Playing for Pizza by John Grisham

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Rick Dockery is the third-string quarterback for the Cleveland Browns. In the AFC Championship game, to the surprise and dismay of virtually everyone, Rick actually gets into the game. With a seventeen-point lead and just minutes to go, Rick provides what is arguably the worst single performance in the history of the NFL. Overnight, he becomes a national laughingstock—and is immediately cut by the Browns and shunned by all other teams.

But all Rick knows is football, and he insists that his agent find a team that needs him. Against enormous odds, Rick finally gets a job—as the starting quarterback for the Mighty Panthers . . . of Parma, Italy. The Parma Panthers desperately want a former NFL player—any former NFL player—at their helm. And now they’ve got Rick, who knows nothing about Parma (not even where it is) and doesn’t speak a word of Italian. To say that Italy—the land of fine wines, extremely small cars, and football americano—holds a few surprises for Rick Dockery would be something of an understatement.

BONUS: This edition includes an excerpt from John Grisham's The Litigators.

About John Grisham

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Since first publishing A Time to Kill in 1988, Grisham has written one novel a year (his other books are The Firm, The Pelican Brief, The Client, The Chamber, The Rainmaker, The Runaway Jury, The Partner, The Street Lawyer, The Testament, The Brethren, A Painted House, Skipping Christmas, The Summons, The King of Torts, Bleachers, The Last Juror, and The Broker) and all of them have become international bestsellers. The Innocent Man (October 2006) marks his first foray into non-fiction. Grisham lives with his wife Renee and their two children Ty and Shea. The family splits their time between their Victorian home on a farm in Mississippi and a plantation near Charlottesville, VA.
Published March 9, 2010 by Dell. 322 pages
Genres: Sports & Outdoors, Literature & Fiction, Humor & Entertainment, Mystery, Thriller & Suspense, Romance. Fiction

Unrated Critic Reviews for Playing for Pizza

Publishers Weekly

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The writing sometimes lapses into travel-guide (""most Italian cities are sort of configured around a central square, called a piazza"") and food porn (""[the veal cutlets are beaten with a small bat, then dipped in eggs, fried in a skillet, and then baked in the oven with a mix of parmigiano che...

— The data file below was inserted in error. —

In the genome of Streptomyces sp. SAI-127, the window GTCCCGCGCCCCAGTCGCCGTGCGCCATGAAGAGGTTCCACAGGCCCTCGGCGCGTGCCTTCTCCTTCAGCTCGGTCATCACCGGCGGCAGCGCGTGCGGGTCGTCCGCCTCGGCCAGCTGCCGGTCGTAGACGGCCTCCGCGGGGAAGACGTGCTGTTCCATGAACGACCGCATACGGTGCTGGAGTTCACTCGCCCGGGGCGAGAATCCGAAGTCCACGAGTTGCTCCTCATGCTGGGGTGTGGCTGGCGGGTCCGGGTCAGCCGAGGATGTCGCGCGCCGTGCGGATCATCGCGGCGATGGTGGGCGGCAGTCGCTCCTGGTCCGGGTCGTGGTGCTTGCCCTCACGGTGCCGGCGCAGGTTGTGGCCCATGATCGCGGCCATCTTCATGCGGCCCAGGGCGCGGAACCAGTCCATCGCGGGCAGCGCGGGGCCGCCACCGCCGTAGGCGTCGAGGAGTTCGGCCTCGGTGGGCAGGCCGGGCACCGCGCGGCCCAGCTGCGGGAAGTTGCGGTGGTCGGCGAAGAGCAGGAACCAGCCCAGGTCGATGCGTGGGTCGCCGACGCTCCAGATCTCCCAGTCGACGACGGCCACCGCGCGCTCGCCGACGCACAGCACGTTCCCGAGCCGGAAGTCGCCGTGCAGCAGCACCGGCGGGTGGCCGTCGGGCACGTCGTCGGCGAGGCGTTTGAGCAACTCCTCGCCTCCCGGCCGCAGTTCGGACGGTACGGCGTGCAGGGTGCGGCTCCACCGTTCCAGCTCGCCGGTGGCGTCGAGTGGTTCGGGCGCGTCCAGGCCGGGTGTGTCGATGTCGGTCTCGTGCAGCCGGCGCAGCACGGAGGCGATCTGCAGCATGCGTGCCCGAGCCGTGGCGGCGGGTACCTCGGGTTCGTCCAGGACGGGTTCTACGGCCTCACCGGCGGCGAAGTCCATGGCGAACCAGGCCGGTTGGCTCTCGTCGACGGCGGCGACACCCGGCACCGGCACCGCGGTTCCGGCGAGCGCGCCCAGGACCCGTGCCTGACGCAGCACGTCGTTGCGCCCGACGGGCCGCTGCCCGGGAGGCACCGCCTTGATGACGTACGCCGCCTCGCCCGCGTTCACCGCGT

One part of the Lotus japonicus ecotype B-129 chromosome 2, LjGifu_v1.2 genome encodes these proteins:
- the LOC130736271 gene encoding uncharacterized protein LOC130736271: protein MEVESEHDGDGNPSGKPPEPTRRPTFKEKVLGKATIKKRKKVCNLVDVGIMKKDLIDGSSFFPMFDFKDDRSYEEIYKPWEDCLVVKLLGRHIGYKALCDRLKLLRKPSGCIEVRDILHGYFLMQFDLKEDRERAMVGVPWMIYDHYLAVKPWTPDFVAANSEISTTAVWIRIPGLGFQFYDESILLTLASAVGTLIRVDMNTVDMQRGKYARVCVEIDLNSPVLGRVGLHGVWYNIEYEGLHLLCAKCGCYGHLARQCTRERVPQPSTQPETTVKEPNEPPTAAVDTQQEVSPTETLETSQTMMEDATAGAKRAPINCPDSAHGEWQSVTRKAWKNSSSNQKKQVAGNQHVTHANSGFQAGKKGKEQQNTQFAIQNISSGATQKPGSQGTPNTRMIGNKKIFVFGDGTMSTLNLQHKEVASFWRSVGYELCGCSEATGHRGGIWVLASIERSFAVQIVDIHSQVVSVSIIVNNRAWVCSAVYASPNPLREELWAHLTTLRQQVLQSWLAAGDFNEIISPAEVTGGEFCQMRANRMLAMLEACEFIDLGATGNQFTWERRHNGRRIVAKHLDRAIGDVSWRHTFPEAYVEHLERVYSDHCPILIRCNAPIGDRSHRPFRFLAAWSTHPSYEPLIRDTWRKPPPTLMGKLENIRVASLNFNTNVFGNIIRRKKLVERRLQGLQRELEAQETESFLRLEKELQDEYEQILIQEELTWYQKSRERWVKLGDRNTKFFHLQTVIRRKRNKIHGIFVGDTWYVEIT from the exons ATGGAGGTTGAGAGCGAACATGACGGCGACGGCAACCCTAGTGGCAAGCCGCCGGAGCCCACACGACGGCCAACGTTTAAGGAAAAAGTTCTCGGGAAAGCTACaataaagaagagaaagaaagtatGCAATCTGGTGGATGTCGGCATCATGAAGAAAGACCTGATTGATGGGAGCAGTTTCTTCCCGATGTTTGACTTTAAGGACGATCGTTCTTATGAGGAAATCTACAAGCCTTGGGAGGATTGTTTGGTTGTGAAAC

Sep 24 2007 | Read Full Review of Playing for Pizza

Book Reporter

rather, it is Football Americano played in a country that is the hotbed of soccer, the game known as "football" everywhere but in North America.

Jan 18 2011 | Read Full Review of Playing for Pizza

Entertainment Weekly

John Grisham is drawn to the Old World's restorative powers in Playing for Pizza — think Under the Tuscan Sun for jocks — but his hero prefers American coeds abroad.

Oct 01 2007 | Read Full Review of Playing for Pizza

USA Today

Most of all, he's going to learn about the purest form of love for the game from his teammates, whose compensation pretty much boils down to beer and pizza.Playing for Pizza showcases Grisham's ability to fill page after page with blow-by-blow descriptions of passes, fumbles and tackles with a ch...

Oct 04 2007 | Read Full Review of Playing for Pizza

Gather Books

John Grisham's latest novel, Playing for Pizza, is the first book I've read in a matter of days in quite some time (not counting Make Way for Ducklings and other such works).

Jun 28 2008 | Read Full Review of Playing for Pizza

Gather Books

As Rick Dockery finds his NFL career crumbling before his eyes, his agent knows that he must find a new job for the quarterback.

Jan 17 2010 | Read Full Review of Playing for Pizza


Rick Dockery is a quarterback whose bumbling play dashes the Cleveland Browns' Super Bowl dreams and sets the city against him.

Oct 01 2007 | Read Full Review of Playing for Pizza

Jackson District Library

Yes, Italians do play American football, to one degree or another, and the Parma Panthers desperately want a former NFL player – any former NFL play – at their helm.

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